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Valentine’s Day normally means wedding sprees at many town halls on Long Island, but the Covid-19 pandemic has forced some officiants and couples to get creative with their municipal ceremonies this year.

While towns have updated their rules to meet coronavirus pandemic restrictions, some have offered workarounds such as Zoom events, house calls, and other options in order to accommodate couples looking to get hitched on the most romantic day of the year. The shift comes as some town clerks and others who perform wedding ceremonies have been busier than ever trying to accommodate couples trying to tie the knot throughout the pandemic. 

“There were so many first responders initially, I was marrying heroes basically, how do you say no to those people?” Oyster Bay Town Clerk Richard LaMarca said. “Last year… I personally performed 175 ceremonies and between the rest of my staff I would say we easily doubled that.” 

Couples and officiants pivoted their wedding venues nationwide amid restrictions aimed at curbing the spread of Covid-19, including everything from driveway weddings to virtual ceremonies.

LaMarca said at first his office tried to limit the ceremonies to Town of Oyster Bay residents only, but as New York City and other localities limited gatherings gatherings, he had more and more pleas from police officers, firefighters, doctors, and others on the front lines of the pandemic that wanted to get married quickly due to fear of the unknown.

Oyster Bay wasn’t alone. Huntington Town Clerk Andrew P. Raia said that despite closing town hall to wedding ceremonies, he has performed more weddings in the past year than would ever be normally recorded.

“In the beginning of the pandemic, you had doctors and nurses that wanted to get married because they were worried about dying,” he said, noting how he has made multiple house calls to perform weddings. “March, April, I was dressed up in a hazmat suit performing wedding ceremonies… issuing marriage licenses to people in their cars, but we got it all done, we adapted.”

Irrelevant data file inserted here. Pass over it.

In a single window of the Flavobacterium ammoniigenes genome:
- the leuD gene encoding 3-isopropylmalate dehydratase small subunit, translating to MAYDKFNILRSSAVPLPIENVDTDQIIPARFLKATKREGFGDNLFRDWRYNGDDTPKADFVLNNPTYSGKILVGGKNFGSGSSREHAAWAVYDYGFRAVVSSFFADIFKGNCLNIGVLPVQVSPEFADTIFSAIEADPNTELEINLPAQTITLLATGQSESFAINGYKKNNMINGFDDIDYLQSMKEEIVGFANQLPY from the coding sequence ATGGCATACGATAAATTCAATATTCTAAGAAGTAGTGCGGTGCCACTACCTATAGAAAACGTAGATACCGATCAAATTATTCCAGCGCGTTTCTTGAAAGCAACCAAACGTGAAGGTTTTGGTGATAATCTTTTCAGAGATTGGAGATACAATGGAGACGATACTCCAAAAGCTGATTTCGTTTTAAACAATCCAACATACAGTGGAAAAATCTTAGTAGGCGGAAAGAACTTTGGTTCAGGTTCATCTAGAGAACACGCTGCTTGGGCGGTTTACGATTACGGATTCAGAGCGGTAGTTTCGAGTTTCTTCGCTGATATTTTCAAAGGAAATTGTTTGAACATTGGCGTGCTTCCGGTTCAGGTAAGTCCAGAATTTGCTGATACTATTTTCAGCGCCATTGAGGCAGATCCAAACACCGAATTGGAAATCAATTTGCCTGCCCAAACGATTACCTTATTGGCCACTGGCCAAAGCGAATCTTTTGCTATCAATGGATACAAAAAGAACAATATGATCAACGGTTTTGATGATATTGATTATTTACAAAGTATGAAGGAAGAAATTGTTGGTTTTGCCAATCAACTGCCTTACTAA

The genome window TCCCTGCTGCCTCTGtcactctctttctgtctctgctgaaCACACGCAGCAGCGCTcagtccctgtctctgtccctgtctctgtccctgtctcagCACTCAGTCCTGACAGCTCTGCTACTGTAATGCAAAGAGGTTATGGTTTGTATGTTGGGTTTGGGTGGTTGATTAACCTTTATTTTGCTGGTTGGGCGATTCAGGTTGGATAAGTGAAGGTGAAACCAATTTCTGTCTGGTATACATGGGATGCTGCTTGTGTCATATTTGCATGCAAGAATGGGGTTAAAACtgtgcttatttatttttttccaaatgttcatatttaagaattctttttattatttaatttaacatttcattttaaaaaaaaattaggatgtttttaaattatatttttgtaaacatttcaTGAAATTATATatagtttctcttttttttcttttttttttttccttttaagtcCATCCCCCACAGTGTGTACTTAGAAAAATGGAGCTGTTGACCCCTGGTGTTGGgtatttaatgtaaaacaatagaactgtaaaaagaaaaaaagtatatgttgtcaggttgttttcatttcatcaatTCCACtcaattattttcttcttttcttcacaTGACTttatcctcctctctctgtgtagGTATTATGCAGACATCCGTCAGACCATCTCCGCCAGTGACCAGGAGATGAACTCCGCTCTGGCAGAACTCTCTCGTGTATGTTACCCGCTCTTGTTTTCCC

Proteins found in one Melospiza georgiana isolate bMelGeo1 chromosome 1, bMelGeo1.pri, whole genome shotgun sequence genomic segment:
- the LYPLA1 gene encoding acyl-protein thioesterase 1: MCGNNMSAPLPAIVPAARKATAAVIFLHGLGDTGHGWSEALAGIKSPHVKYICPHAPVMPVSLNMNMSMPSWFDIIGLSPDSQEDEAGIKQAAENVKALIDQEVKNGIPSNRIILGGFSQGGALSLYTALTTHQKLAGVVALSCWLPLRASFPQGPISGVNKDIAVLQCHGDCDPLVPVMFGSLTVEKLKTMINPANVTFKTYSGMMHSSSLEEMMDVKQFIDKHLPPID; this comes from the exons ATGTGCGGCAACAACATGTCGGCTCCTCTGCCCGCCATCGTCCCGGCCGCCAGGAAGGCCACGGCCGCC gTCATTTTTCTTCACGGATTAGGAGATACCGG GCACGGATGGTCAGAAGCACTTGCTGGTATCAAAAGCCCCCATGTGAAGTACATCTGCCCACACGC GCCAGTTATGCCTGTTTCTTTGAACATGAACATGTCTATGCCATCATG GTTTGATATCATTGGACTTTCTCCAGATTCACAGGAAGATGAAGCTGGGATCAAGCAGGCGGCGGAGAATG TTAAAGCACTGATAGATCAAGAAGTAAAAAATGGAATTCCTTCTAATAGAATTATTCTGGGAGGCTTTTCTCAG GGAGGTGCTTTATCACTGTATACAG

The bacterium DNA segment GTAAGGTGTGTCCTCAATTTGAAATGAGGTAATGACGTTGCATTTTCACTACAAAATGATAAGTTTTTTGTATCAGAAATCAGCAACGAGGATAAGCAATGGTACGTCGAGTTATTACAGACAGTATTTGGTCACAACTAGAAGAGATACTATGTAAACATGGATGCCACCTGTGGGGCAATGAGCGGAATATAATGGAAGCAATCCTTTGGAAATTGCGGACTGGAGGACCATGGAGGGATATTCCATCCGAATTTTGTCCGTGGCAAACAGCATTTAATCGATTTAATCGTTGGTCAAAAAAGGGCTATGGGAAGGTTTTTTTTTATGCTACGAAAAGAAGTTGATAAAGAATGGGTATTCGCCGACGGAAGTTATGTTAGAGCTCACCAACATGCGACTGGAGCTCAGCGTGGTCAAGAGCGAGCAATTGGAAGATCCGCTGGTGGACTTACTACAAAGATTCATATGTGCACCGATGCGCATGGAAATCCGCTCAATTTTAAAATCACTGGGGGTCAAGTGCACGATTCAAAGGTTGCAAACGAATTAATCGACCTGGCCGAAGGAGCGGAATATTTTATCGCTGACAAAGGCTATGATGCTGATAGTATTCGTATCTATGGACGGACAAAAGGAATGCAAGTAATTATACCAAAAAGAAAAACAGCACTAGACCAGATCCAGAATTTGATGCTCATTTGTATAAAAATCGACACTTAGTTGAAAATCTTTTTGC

The Town of Southampton issued 347 couples marriage licenses in 2020, up from 324 the year prior, despite the fact that weddings were on hold in March, officials said. The number “would have been higher” if the town didn’t restrict ceremonies to residents only, Southampton Town Clerk Sundy Schermeyer told Dan’s Papers. 

The Town of North Hempstead, which on Friday held a wedding to renew the vows of a couple that survived the virus, also tweaked its annual Valentine’s Day vow plans. Virtual ceremonies aired online and on its TV station will highlight three couples at different stages of marriage at 7 a.m., 11 a.m., and 5 p.m. Feb. 15 through Feb. 19. 

The Town of Islip would normally extend their Valentine’s Day wedding hours, but because Valentine’s Day falls on a weekend this year, ceremonies were held on Friday. Some smaller towns on the East End saw no major difference this year, while the Town of Brookhaven canceled town hall weddings until further notice.

The Town of Hempstead, which in years past sent wedding invitations to the media, hoping for coverage of its annual Feb. 14 town hall wedding ceremonies, did not respond to requests for comment on how the pandemic affected its Valentine’s Day plans this year. 

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